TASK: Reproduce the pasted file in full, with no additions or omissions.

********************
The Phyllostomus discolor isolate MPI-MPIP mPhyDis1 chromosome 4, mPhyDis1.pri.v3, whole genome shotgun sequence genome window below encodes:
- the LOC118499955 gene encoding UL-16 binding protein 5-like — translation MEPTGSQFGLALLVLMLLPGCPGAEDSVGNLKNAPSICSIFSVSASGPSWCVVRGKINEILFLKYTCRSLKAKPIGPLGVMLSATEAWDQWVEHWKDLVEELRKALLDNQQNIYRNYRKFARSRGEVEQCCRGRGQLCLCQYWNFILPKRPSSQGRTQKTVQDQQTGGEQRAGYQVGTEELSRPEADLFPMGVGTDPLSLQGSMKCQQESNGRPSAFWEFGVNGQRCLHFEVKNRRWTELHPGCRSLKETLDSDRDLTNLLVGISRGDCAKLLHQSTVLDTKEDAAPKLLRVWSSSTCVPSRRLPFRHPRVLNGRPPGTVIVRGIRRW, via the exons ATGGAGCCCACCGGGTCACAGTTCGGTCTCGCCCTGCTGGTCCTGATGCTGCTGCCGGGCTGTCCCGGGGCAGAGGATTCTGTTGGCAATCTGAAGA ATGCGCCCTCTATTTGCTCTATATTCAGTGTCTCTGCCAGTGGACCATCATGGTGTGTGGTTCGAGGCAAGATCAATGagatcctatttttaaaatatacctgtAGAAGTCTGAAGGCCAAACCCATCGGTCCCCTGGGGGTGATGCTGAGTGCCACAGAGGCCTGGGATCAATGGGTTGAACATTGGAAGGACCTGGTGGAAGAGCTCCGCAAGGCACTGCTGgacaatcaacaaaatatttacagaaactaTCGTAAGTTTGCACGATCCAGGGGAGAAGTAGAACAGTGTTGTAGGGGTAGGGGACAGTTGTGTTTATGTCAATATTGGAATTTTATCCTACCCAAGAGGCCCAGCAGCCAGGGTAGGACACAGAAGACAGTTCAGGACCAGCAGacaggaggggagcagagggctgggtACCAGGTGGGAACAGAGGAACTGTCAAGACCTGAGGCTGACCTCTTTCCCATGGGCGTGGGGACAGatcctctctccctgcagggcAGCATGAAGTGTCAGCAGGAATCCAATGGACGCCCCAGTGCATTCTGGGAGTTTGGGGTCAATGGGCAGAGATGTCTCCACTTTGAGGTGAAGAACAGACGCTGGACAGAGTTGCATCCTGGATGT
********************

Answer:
The Phyllostomus discolor isolate MPI-MPIP mPhyDis1 chromosome 4, mPhyDis1.pri.v3, whole genome shotgun sequence genome window below encodes:
- the LOC118499955 gene encoding UL-16 binding protein 5-like — translation MEPTGSQFGLALLVLMLLPGCPGAEDSVGNLKNAPSICSIFSVSASGPSWCVVRGKINEILFLKYTCRSLKAKPIGPLGVMLSATEAWDQWVEHWKDLVEELRKALLDNQQNIYRNYRKFARSRGEVEQCCRGRGQLCLCQYWNFILPKRPSSQGRTQKTVQDQQTGGEQRAGYQVGTEELSRPEADLFPMGVGTDPLSLQGSMKCQQESNGRPSAFWEFGVNGQRCLHFEVKNRRWTELHPGCRSLKETLDSDRDLTNLLVGISRGDCAKLLHQSTVLDTKEDAAPKLLRVWSSSTCVPSRRLPFRHPRVLNGRPPGTVIVRGIRRW, via the exons ATGGAGCCCACCGGGTCACAGTTCGGTCTCGCCCTGCTGGTCCTGATGCTGCTGCCGGGCTGTCCCGGGGCAGAGGATTCTGTTGGCAATCTGAAGA ATGCGCCCTCTATTTGCTCTATATTCAGTGTCTCTGCCAGTGGACCATCATGGTGTGTGGTTCGAGGCAAGATCAATGagatcctatttttaaaatatacctgtAGAAGTCTGAAGGCCAAACCCATCGGTCCCCTGGGGGTGATGCTGAGTGCCACAGAGGCCTGGGATCAATGGGTTGAACATTGGAAGGACCTGGTGGAAGAGCTCCGCAAGGCACTGCTGgacaatcaacaaaatatttacagaaactaTCGTAAGTTTGCACGATCCAGGGGAGAAGTAGAACAGTGTTGTAGGGGTAGGGGACAGTTGTGTTTATGTCAATATTGGAATTTTATCCTACCCAAGAGGCCCAGCAGCCAGGGTAGGACACAGAAGACAGTTCAGGACCAGCAGacaggaggggagcagagggctgggtACCAGGTGGGAACAGAGGAACTGTCAAGACCTGAGGCTGACCTCTTTCCCATGGGCGTGGGGACAGatcctctctccctgcagggcAGCATGAAGTGTCAGCAGGAATCCAATGGACGCCCCAGTGCATTCTGGGAGTTTGGGGTCAATGGGCAGAGATGTCTCCACTTTGAGGTGAAGAACAGACGCTGGACAGAGTTGCATCCTGGATGT